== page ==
The illumination of the old iron cathedral of Sayn, realized by the German lighting studio Licht Kunst Licht, represents an astonishing lighting work. For this reason, it has been named, together with other two projects of the same studio, with a special mention at the Codega Award 2017.
The Sayn Foundry
Located in a quiet valley of the river Rhine near Coblenz is the Bendorf locality Sayn. This place used to be a prolific sites of industrial cast iron production in the 19th century. At the northern end of the village is the Sayn iron works facility. Here is a delicate, neo-gothic hall of unexpected airiness and elegance: the foundry.
Under Prussian reign, the iron works of Sayn produced light-weight far-spanning structures. Thus, the foundry building, completed in 1830, featured the use of pre-fabricated cast elements from serial production. The result was not a sober functional building, but an industrial hall taking the form a three-nave cast-iron basilica. An iron cathedral, a prototype for the great engineered buildings of European industrialization.
After the iron works of Sayn were closed in 1926, the area fell into ruin. In 2010, the Federal Chamber of Engineers awarded the title “historical landmark of the art engineering in Germany” to the cultural monument.
The Illumination of the Sayn Iron Works Foundry
Since June 2015 the foundry is open to visitors. Now an event center for flexible uses has been elegantly integrated into the landmark.
This new use called for an illumination that features both the entire ensemble and individual elements and details of the architecture. For this purpose, the lighting project by Licht Kunst Licht devised an illumination with LED luminaires only, emphasising architectural elements and permitting an independent adjustment and control of all lighting devices.
A DALI control system integrated and accessed via touch panel allowed pre-programmed lighting scenes for various uses. Thus reproducing nuanced light scenographies for the nocturnal edifice.
A view into the architecture
When looking at the Sayn foundry from outside at night, it is the western facade that attracts the view. The center line aligns with the roof in its coloured illumination, following the path of the iron melt from the backwall that once housed the furnace. The airiness and transparency of the basilica-like layout are emphasized. The foundry hall emanates warmth from within and the nocturnal elevation contrasts with the mountain scenery around.
Inside the foundry hall, it is the longitudinal expanse and spatial geometry that manage to impress. The formal contrast between the powerful vertical pillars of the lower building volume and the filigree, horizontally sprawling roof cavity is further enhanced by the crane tracks for the travelling cranes. These now house the luminaires and offer a horizontal divide between the spatial layers.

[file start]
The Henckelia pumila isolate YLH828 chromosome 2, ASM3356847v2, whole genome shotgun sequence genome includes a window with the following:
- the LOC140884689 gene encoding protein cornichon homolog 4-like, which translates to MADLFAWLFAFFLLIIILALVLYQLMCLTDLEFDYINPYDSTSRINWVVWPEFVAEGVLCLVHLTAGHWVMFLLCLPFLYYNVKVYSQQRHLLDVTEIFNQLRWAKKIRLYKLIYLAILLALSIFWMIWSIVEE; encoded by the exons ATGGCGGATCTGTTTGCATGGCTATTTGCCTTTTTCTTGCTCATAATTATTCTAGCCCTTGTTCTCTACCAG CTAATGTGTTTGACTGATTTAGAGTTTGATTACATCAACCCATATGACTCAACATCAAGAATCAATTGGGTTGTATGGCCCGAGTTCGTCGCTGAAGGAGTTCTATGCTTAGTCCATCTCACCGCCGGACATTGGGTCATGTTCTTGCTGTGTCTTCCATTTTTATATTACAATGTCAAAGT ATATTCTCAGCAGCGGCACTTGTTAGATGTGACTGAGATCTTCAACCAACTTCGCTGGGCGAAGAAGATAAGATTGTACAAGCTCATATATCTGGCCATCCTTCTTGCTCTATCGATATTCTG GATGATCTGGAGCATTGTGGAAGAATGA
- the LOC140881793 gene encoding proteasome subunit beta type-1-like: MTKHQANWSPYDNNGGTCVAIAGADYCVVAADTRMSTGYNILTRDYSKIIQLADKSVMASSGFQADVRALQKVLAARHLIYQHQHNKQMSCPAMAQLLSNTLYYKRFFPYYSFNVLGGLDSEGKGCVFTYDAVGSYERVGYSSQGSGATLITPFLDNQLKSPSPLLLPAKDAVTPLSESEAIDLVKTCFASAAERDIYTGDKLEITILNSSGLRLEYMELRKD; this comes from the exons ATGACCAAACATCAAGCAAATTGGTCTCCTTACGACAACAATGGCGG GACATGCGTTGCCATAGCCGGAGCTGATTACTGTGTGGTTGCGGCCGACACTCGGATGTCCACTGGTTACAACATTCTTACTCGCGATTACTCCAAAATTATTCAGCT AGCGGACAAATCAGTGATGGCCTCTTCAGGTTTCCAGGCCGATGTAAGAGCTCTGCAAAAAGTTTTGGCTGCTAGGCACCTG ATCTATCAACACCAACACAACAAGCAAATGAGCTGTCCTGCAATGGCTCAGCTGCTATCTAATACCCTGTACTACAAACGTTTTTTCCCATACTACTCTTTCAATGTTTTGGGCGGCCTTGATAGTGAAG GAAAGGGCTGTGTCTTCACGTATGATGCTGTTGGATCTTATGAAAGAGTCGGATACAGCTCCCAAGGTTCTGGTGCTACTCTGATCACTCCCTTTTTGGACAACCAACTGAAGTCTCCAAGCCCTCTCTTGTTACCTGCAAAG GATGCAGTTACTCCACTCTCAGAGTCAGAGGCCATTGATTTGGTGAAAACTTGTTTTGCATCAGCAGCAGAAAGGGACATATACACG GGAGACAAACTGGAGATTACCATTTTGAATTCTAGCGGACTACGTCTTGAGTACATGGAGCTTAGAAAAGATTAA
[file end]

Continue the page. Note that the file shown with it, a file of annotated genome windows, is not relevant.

Opposites and contrasts, harmoniously illuminated
The direct wide-beam spotlights of the general illumination add a warm light layer to the floor areas of the building. This creates a consistent luminous background, that gently features the wall and roof surfaces with reflected light. Additionally, columns are concisely accentuated by narrow-beam spotlights in a cooler light colour, placed on either side at the top of the pillars.
A subtle contrast of colour temperatures emerges and creates a differentiated light orchestration that makes the space palpable.
The tall brick wall of the former furnace is the only directly illuminated wall surface. Its irregular texture is deliberately featured by floor recessed wall washers. As a result, the hall’s bright rear wall creates an eastward spatial boundary. And a contrasting backdrop for the dark iron structure.
Sprawling above is the impressive roof volume of the central nave, that is featured as an all-encompassing element by means of concealed linear RGBstrips. The luminaires are shielded from views by means of bespoke and precisely calibrated shields.
The red hue used for the roof illumination is adapted to the colour of the bricks and wooden beams. Thus creating a formal bracket, evocative of the path, the molten iron once took. Evidently, the control system can adjust the colour to different hues, if the event requires it. The visible light fittings originate from the same luminaire family, thus creating a homogenous design language in all elements related to lighting. Each luminaire was placed and installed with great diligence, in order not to interfere with the listed building structure. In coordination with the heritage department, all light fixtures and accessories have been coated in the same colour as the structure. Additionally, all direct spotlights have been fitted with honeycomb louvers and snoots. This to ensure a precise and low-glare light distribution.
A sophisticated lighting concept
The oldest preserved fabrication hall in iron is presented in its uniqueness and dichotomy by a sensitive and sophisticated lighting concept. The adjustable, preprogrammed atmospheres cater to different uses and event types while always offering a striking illumination. The building appears to glow from within being reminiscent of its former use by emanating a warm, yet rugged ambience.